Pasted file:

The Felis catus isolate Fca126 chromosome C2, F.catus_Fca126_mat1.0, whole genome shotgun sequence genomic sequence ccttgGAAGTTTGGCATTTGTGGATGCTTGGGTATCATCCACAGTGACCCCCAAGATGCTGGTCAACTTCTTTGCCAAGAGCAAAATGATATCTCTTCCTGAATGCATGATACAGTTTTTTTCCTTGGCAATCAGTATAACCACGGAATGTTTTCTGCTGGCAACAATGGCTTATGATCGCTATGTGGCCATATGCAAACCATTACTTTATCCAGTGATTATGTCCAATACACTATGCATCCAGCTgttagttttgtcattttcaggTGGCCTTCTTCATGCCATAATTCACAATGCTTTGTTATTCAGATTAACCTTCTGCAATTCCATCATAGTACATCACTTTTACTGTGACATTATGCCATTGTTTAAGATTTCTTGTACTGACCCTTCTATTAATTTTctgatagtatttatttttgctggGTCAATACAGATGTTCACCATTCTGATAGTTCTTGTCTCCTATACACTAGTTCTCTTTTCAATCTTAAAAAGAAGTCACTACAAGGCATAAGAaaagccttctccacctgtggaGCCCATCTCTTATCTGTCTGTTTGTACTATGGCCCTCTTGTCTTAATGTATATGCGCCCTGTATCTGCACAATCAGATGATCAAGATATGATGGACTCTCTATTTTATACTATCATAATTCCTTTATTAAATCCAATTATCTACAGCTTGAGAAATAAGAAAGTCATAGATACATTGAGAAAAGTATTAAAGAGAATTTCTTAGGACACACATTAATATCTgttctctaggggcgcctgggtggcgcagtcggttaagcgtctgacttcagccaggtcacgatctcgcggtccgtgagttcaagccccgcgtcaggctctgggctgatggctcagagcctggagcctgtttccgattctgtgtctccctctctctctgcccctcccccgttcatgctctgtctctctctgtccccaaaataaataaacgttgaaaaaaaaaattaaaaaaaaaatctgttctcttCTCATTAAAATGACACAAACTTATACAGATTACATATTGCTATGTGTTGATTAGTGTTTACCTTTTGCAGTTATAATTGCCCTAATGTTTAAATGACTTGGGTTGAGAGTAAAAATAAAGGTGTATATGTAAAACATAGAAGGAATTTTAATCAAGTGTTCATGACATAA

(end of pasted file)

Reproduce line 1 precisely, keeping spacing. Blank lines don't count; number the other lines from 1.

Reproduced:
The Felis catus isolate Fca126 chromosome C2, F.catus_Fca126_mat1.0, whole genome shotgun sequence genomic sequence ccttgGAAGTTTGGCATTTGTGGATGCTTGGGTATCATCCACAGTGACCCCCAAGATGCTGGTCAACTTCTTTGCCAAGAGCAAAATGATATCTCTTCCTGAATGCATGATACAGTTTTTTTCCTTGGCAATCAGTATAACCACGGAATGTTTTCTGCTGGCAACAATGGCTTATGATCGCTATGTGGCCATATGCAAACCATTACTTTATCCAGTGATTATGTCCAATACACTATGCATCCAGCTgttagttttgtcattttcaggTGGCCTTCTTCATGCCATAATTCACAATGCTTTGTTATTCAGATTAACCTTCTGCAATTCCATCATAGTACATCACTTTTACTGTGACATTATGCCATTGTTTAAGATTTCTTGTACTGACCCTTCTATTAATTTTctgatagtatttatttttgctggGTCAATACAGATGTTCACCATTCTGATAGTTCTTGTCTCCTATACACTAGTTCTCTTTTCAATCTTAAAAAGAAGTCACTACAAGGCATAAGAaaagccttctccacctgtggaGCCCATCTCTTATCTGTCTGTTTGTACTATGGCCCTCTTGTCTTAATGTATATGCGCCCTGTATCTGCACAATCAGATGATCAAGATATGATGGACTCTCTATTTTATACTATCATAATTCCTTTATTAAATCCAATTATCTACAGCTTGAGAAATAAGAAAGTCATAGATACATTGAGAAAAGTATTAAAGAGAATTTCTTAGGACACACATTAATATCTgttctctaggggcgcctgggtggcgcagtcggttaagcgtctgacttcagccaggtcacgatctcgcggtccgtgagttcaagccccgcgtcaggctctgggctgatggctcagagcctggagcctgtttccgattctgtgtctccctctctctctgcccctcccccgttcatgctctgtctctctctgtccccaaaataaataaacgttgaaaaaaaaaattaaaaaaaaaatctgttctcttCTCATTAAAATGACACAAACTTATACAGATTACATATTGCTATGTGTTGATTAGTGTTTACCTTTTGCAGTTATAATTGCCCTAATGTTTAAATGACTTGGGTTGAGAGTAAAAATAAAGGTGTATATGTAAAACATAGAAGGAATTTTAATCAAGTGTTCATGACATAA